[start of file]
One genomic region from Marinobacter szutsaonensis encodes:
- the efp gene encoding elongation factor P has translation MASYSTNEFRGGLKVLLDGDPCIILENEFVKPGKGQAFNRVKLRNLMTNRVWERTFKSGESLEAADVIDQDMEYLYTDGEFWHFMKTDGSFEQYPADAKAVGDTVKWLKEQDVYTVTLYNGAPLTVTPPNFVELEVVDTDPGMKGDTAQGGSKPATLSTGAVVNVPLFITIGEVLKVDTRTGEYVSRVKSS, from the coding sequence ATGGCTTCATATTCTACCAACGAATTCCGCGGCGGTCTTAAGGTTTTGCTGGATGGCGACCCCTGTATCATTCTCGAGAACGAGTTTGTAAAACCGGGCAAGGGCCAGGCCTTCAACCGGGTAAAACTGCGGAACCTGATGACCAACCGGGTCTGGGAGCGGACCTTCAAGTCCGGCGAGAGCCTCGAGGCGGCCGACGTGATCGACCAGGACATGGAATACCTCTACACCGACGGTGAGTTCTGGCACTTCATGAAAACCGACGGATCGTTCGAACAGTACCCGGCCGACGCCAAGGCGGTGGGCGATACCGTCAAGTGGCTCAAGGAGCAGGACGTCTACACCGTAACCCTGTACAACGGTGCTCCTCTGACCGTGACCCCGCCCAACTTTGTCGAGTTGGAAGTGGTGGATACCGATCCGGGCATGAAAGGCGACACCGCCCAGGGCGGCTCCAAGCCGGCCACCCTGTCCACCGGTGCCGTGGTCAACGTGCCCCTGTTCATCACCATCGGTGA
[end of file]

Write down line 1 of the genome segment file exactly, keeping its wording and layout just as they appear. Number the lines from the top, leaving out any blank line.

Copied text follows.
One genomic region from Marinobacter szutsaonensis encodes: